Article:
We got word Sunday that Mike Cameron was retiring after 17 seasons of largely productive baseball. He hit 278 home runs during that span, four of them in a single game (watch the glory here). A four-homer day is noteworthy for many reasons, of course, but it turns out the Code was involved in this one.
It was recounted in the original draft of The Baseball Codes, but the passage was cut for space considerations. In honor of Cameron, here it is:
On May 4, 2002, Seattle’s Mike Cameron stepped to the plate in the top of the ninth inning with two on, nobody out and his team leading the Chicago White Sox, 15-4. When reliever Mike Porzio started him off with three straight balls, Cameron knew just what to do—his manager, Lou Piniella, was a stickler for the unwritten rules and had taught his players well.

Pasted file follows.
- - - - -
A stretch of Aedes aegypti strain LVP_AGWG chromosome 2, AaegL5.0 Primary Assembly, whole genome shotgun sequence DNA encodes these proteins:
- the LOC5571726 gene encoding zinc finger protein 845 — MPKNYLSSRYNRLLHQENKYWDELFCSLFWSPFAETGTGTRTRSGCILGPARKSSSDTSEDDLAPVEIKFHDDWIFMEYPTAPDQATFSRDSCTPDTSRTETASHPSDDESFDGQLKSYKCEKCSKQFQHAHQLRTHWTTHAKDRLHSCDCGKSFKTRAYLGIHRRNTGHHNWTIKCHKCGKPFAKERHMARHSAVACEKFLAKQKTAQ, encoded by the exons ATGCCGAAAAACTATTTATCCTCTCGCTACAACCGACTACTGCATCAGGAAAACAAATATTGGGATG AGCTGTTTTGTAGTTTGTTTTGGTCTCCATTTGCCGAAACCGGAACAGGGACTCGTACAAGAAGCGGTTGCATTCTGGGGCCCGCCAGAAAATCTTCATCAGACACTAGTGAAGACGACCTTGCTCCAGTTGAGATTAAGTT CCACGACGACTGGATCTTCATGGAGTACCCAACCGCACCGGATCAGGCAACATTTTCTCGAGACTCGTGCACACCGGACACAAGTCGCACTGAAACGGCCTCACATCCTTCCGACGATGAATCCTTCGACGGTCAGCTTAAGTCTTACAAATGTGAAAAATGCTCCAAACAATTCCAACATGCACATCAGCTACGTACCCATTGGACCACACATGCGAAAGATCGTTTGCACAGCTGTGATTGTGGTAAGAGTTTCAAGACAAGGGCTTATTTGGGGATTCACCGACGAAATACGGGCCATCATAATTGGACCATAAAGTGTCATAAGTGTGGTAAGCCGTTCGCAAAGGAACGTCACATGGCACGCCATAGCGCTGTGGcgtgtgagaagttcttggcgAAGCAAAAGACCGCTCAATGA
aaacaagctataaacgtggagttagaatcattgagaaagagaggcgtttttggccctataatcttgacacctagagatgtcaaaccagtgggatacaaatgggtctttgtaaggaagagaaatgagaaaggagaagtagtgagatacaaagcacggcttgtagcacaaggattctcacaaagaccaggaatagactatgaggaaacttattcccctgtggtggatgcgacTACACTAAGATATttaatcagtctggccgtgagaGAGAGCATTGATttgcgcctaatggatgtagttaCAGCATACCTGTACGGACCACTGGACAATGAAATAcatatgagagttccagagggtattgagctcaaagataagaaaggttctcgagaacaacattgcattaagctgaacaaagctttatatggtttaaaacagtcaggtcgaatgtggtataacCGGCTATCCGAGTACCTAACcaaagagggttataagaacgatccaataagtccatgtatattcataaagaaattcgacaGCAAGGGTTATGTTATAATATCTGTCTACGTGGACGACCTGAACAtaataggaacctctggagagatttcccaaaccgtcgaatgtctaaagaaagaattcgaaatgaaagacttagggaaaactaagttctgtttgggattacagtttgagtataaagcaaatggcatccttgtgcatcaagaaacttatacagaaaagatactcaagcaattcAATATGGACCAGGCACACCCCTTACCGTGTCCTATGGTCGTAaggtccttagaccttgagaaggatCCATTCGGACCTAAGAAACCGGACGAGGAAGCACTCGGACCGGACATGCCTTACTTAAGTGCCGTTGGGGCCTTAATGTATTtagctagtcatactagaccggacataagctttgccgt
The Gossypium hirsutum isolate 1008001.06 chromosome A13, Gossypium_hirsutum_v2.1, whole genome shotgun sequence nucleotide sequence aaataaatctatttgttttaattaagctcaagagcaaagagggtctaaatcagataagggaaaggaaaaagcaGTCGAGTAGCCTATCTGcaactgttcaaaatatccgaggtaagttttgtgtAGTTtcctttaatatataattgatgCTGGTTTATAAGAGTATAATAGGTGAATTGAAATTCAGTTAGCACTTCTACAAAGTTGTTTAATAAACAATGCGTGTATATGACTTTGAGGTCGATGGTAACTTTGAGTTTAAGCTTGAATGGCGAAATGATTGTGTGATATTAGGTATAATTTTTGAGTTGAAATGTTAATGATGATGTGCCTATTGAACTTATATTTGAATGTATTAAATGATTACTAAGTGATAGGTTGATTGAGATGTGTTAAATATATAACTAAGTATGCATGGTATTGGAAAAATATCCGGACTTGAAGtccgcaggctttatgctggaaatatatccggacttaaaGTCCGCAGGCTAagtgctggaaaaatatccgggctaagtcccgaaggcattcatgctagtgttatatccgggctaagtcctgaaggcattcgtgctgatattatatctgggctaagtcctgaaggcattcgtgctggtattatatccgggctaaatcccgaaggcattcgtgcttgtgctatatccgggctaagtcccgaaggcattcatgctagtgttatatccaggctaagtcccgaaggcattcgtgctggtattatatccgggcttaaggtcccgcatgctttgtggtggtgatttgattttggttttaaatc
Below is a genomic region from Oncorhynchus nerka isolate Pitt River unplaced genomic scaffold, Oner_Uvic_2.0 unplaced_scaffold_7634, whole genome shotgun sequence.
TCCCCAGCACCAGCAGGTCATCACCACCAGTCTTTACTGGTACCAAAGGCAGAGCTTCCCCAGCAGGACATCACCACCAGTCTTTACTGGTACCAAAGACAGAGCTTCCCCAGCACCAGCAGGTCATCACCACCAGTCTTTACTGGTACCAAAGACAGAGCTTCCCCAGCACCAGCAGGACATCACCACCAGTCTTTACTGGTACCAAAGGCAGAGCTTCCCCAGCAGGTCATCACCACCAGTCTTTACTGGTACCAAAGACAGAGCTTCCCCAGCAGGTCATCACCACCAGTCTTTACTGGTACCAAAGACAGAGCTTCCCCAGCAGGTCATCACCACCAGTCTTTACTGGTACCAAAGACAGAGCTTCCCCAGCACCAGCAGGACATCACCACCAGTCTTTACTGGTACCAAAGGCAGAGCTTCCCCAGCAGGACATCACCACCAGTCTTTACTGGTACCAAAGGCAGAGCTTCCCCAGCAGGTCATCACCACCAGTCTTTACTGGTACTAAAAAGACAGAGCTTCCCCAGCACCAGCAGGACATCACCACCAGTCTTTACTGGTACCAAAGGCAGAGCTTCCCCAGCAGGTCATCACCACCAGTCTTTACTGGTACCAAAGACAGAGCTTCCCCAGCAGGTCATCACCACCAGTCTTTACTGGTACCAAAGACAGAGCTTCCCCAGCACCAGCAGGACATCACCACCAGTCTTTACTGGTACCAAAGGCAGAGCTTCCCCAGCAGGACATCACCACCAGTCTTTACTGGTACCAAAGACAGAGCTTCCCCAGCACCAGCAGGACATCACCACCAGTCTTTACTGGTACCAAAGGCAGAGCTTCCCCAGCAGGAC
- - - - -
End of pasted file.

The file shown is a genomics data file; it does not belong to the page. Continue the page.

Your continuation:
Cameron watched the fourth pitch split the plate for a called strike. It didn’t even occur to him that he’d already hit four home runs on the day, and couldn’t have asked for a pitch served up more nicely to give him a record fifth. As Cameron proved, however, should players let it, the Code even trumps history.